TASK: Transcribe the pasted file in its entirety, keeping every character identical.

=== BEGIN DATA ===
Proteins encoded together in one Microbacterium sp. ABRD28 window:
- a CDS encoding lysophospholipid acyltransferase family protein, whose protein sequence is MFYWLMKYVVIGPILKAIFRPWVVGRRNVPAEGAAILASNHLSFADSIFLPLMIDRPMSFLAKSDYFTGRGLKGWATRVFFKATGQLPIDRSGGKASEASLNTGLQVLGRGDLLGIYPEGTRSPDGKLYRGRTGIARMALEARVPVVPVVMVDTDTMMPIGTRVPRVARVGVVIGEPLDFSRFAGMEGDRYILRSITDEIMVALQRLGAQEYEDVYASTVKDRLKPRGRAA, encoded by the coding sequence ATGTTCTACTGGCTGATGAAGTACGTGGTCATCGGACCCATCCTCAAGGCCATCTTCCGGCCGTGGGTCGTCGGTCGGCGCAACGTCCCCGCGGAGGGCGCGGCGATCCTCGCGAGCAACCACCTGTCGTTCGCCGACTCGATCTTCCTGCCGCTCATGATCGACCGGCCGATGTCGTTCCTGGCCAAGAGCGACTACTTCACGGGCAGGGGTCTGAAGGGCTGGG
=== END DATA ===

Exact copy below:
Proteins encoded together in one Microbacterium sp. ABRD28 window:
- a CDS encoding lysophospholipid acyltransferase family protein, whose protein sequence is MFYWLMKYVVIGPILKAIFRPWVVGRRNVPAEGAAILASNHLSFADSIFLPLMIDRPMSFLAKSDYFTGRGLKGWATRVFFKATGQLPIDRSGGKASEASLNTGLQVLGRGDLLGIYPEGTRSPDGKLYRGRTGIARMALEARVPVVPVVMVDTDTMMPIGTRVPRVARVGVVIGEPLDFSRFAGMEGDRYILRSITDEIMVALQRLGAQEYEDVYASTVKDRLKPRGRAA, encoded by the coding sequence ATGTTCTACTGGCTGATGAAGTACGTGGTCATCGGACCCATCCTCAAGGCCATCTTCCGGCCGTGGGTCGTCGGTCGGCGCAACGTCCCCGCGGAGGGCGCGGCGATCCTCGCGAGCAACCACCTGTCGTTCGCCGACTCGATCTTCCTGCCGCTCATGATCGACCGGCCGATGTCGTTCCTGGCCAAGAGCGACTACTTCACGGGCAGGGGTCTGAAGGGCTGGG